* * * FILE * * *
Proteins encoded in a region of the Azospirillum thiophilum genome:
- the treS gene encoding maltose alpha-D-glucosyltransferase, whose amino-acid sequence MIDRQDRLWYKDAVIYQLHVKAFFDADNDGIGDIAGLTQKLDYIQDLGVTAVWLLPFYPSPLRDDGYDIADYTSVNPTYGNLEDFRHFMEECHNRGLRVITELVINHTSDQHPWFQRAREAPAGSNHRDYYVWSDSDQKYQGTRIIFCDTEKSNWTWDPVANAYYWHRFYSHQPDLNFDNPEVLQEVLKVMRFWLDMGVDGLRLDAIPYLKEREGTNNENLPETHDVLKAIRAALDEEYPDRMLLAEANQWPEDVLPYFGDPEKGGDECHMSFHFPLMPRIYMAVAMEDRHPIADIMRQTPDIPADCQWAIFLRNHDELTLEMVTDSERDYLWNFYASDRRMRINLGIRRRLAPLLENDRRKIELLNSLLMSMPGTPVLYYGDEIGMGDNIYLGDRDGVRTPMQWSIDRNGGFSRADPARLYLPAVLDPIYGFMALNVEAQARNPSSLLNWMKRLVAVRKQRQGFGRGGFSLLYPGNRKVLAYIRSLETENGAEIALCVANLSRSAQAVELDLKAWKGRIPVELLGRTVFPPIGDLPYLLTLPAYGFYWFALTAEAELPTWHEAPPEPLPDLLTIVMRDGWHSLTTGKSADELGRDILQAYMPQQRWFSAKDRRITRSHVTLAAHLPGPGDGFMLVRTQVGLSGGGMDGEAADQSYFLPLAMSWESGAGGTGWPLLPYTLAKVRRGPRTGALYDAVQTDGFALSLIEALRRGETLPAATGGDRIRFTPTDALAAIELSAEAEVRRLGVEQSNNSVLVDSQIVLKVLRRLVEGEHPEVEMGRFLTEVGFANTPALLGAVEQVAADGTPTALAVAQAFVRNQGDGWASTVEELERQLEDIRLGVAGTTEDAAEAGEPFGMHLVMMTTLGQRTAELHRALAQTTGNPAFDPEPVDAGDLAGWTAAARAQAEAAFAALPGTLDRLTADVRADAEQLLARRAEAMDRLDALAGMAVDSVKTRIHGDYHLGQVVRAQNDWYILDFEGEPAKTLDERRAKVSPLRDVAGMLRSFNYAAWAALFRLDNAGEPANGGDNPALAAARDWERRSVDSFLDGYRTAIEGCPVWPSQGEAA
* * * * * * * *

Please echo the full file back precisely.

Proteins encoded in a region of the Azospirillum thiophilum genome:
- the treS gene encoding maltose alpha-D-glucosyltransferase, whose amino-acid sequence MIDRQDRLWYKDAVIYQLHVKAFFDADNDGIGDIAGLTQKLDYIQDLGVTAVWLLPFYPSPLRDDGYDIADYTSVNPTYGNLEDFRHFMEECHNRGLRVITELVINHTSDQHPWFQRAREAPAGSNHRDYYVWSDSDQKYQGTRIIFCDTEKSNWTWDPVANAYYWHRFYSHQPDLNFDNPEVLQEVLKVMRFWLDMGVDGLRLDAIPYLKEREGTNNENLPETHDVLKAIRAALDEEYPDRMLLAEANQWPEDVLPYFGDPEKGGDECHMSFHFPLMPRIYMAVAMEDRHPIADIMRQTPDIPADCQWAIFLRNHDELTLEMVTDSERDYLWNFYASDRRMRINLGIRRRLAPLLENDRRKIELLNSLLMSMPGTPVLYYGDEIGMGDNIYLGDRDGVRTPMQWSIDRNGGFSRADPARLYLPAVLDPIYGFMALNVEAQARNPSSLLNWMKRLVAVRKQRQGFGRGGFSLLYPGNRKVLAYIRSLETENGAEIALCVANLSRSAQAVELDLKAWKGRIPVELLGRTVFPPIGDLPYLLTLPAYGFYWFALTAEAELPTWHEAPPEPLPDLLTIVMRDGWHSLTTGKSADELGRDILQAYMPQQRWFSAKDRRITRSHVTLAAHLPGPGDGFMLVRTQVGLSGGGMDGEAADQSYFLPLAMSWESGAGGTGWPLLPYTLAKVRRGPRTGALYDAVQTDGFALSLIEALRRGETLPAATGGDRIRFTPTDALAAIELSAEAEVRRLGVEQSNNSVLVDSQIVLKVLRRLVEGEHPEVEMGRFLTEVGFANTPALLGAVEQVAADGTPTALAVAQAFVRNQGDGWASTVEELERQLEDIRLGVAGTTEDAAEAGEPFGMHLVMMTTLGQRTAELHRALAQTTGNPAFDPEPVDAGDLAGWTAAARAQAEAAFAALPGTLDRLTADVRADAEQLLARRAEAMDRLDALAGMAVDSVKTRIHGDYHLGQVVRAQNDWYILDFEGEPAKTLDERRAKVSPLRDVAGMLRSFNYAAWAALFRLDNAGEPANGGDNPALAAARDWERRSVDSFLDGYRTAIEGCPVWPSQGEAA